Daniel Trevino (Madrid, 30 years old) works in bars. He does not do it as something transitory, but as a stable form of livelihood and vindicating the rights of the workers. He is an anarchist, deals with communication work in the historic CNT union and has frequently appeared on programs such as Gen Playz, Raw meat or Saldremos mejor. He has several books published by independent publishers: the stories of Goodbye, Good Sunday (This is not Berlin) or the essays Without Connection (Ultimo Mono) and La memeizacion de la politica (Lauredal Ediciones).

He is taller than he appears in his videos: he measures 1.90. And it shows that he likes to take care of his image: the scarf around his neck, the tattoos, the slender demeanor. He has quoted us in a market in his neighborhood, on the other side of the Manzanares, in Madrid. He speaks serenely, slipping a well-spun speech and opening numerous parentheses and paragraphs. “Then you’re going to have to do a lot of cutting and pasting,” he says. It wasn’t that bad.

Question. You do many things, but you prefer to define yourself as a waiter.

Reply. Being a waiter is what keeps me going and what I dedicate most of my time to. If I get collaborations in the media or interviews, it’s because of the dissemination I do on the networks about labor rights, unionism, anarchism…

Q. So, you are a waiter.

R. I am a waiter. I’ve been in the profession for ten years and I’ve worked since dawn, putting on breakfasts, and until dawn, closing nightclubs.

Q. Is it a vocation?

R. No, no. In addition, work in the hospitality industry is considered demeaning employment. I claim it because people seem to be in on this in passing. I have psyched myself up: empowerment is important to fight. There are those who experience the hospitality industry as something temporary, almost like an accident, so they do not demand better working conditions.

Q. How are those conditions?

R. We have an agreement, we have some rights, but they are violated in more than 90% of the cases. The salary tables of the agreement are outdated, the labor inspections are conspicuous by their absence… I have only worked in a place where the law was complied with.

Q. Recently, the Community of Madrid launched a curious campaign urging the population to leave tips as something essential for workers to fulfill “those little dreams”.

R. I am fed up with publicity movements that romanticize precariousness. From the Popular Party there have been a lot of favors to the hospitality employers that have nothing to do with an idea of ​​healthy hospitality. I won’t deny that tipping is a substantial part of my income, but it has always seemed like an overreaction to me: it makes us waiters not only have to do our job, but also, if you don’t smile much for a week because you’re screwed, you still earn less money .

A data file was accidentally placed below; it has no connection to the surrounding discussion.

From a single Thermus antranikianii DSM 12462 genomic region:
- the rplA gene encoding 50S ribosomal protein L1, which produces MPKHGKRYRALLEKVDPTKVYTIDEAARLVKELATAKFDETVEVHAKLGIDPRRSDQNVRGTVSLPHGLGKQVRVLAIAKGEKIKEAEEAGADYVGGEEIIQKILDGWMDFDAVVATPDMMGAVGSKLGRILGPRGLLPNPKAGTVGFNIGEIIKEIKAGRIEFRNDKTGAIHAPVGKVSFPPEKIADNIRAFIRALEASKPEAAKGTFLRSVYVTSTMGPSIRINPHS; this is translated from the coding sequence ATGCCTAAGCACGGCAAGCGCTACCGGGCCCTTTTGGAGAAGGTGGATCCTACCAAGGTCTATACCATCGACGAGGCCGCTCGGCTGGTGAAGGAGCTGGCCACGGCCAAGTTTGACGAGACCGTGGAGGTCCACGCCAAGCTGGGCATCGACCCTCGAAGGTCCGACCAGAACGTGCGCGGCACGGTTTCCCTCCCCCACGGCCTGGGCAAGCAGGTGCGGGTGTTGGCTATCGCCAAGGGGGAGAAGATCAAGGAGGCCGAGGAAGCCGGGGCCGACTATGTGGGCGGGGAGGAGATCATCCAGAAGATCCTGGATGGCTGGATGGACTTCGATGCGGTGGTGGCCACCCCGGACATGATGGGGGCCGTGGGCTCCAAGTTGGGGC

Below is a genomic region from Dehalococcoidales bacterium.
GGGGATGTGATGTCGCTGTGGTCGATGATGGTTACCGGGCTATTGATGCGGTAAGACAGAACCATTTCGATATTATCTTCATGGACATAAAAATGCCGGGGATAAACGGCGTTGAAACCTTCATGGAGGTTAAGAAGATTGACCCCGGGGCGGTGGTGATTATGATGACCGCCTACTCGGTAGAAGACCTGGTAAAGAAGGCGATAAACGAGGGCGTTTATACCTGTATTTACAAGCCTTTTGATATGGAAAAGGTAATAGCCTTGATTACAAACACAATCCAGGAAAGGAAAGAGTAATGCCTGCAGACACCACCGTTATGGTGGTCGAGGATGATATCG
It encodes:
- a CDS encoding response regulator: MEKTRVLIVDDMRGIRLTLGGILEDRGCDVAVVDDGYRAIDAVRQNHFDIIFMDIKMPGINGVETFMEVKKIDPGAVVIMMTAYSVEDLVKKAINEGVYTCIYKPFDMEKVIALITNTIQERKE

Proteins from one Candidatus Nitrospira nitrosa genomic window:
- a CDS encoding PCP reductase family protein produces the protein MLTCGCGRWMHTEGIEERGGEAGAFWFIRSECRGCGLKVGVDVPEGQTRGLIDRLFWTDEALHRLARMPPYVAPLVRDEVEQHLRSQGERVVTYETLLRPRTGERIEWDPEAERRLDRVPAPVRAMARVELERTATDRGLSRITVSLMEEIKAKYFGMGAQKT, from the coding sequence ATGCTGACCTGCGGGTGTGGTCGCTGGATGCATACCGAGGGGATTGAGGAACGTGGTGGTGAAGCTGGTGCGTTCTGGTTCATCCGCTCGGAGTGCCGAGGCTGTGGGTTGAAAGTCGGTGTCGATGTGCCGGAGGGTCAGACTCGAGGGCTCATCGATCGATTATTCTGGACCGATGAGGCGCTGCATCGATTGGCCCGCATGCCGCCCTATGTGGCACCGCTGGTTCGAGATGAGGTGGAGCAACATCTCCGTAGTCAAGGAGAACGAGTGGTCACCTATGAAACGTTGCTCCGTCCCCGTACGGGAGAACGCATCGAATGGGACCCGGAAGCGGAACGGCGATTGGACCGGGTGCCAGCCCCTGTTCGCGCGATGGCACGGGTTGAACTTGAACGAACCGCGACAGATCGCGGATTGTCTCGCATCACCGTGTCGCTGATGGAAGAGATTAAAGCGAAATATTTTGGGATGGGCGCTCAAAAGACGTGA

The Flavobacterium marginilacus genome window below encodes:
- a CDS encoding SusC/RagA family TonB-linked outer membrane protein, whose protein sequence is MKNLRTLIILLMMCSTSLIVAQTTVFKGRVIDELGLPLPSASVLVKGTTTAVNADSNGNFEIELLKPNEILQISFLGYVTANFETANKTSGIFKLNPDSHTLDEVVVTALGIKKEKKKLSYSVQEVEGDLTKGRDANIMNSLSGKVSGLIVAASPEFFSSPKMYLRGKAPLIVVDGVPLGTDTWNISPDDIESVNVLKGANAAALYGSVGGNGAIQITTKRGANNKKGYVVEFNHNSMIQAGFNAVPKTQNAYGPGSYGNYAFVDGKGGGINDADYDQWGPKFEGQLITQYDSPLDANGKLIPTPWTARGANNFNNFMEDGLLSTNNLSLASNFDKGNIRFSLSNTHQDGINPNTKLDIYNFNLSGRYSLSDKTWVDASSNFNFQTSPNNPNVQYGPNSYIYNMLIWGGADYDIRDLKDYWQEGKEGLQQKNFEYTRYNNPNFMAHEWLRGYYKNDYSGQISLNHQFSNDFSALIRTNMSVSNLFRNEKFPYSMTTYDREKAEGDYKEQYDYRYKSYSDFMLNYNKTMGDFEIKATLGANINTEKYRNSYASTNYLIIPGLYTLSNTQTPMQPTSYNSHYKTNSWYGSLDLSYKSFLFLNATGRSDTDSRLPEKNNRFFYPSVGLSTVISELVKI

Q. It is said that Spain is going to be “a country of waiters”.

R. It is that Spain is a country of waiters. The popular imagination has a very toxic relationship with the hospitality industry. He denigrates her at the same time that he praises her. The first thing a Spaniard does when going out, according to the topic, is to talk about our food.

Q. And that’s where you guys come in.

R. We are the ones who serve the tortillas and paellas. But if the quality of the food were the same as the quality of the job… the food would be nauseating. We love bar culture, going out to eat, but we don’t want to know anything about what’s going on behind it.

Q. How does the youth get along with unionism?

R. I think it is a challenge. I found a fight in unionism because I understood that the task of our generation was to discuss politics with the institutions, to recover it for the street. Unionism is undervalued, but for me the struggle for labor is the root of all other struggles.

Q. There are those who say that the so-called identity policies cannot be reconciled with labor policies.

A. It is not true. Migrants, thanks to the blackmail that the Immigration Law does to them, are forced to accept unworthy conditions. It is not necessary to explain here how women’s relationship with work has traditionally been, or the invisibility of care. From unionism, ways of rethinking production that contemplate ideas of veganism are proposed. Instead, the racist far-right discourse goes a long way to destroy class consciousness, claiming that your fellow migrant is inferior. That the queer person is not one of yours. The opposition between identity and workerism is interested and absurd.

Migrants, thanks to the blackmail made by the Immigration Law, are forced to accept unworthy conditions

Q. Does unionism have a worse accommodation than other demands?

R. It is clear that work is what stings the most and generates the most tensions. It is difficult for the system to absorb because it goes against its economic foundation.

Q. What sense does anarchism have today? We no longer aspire to the Revolution or anything like that…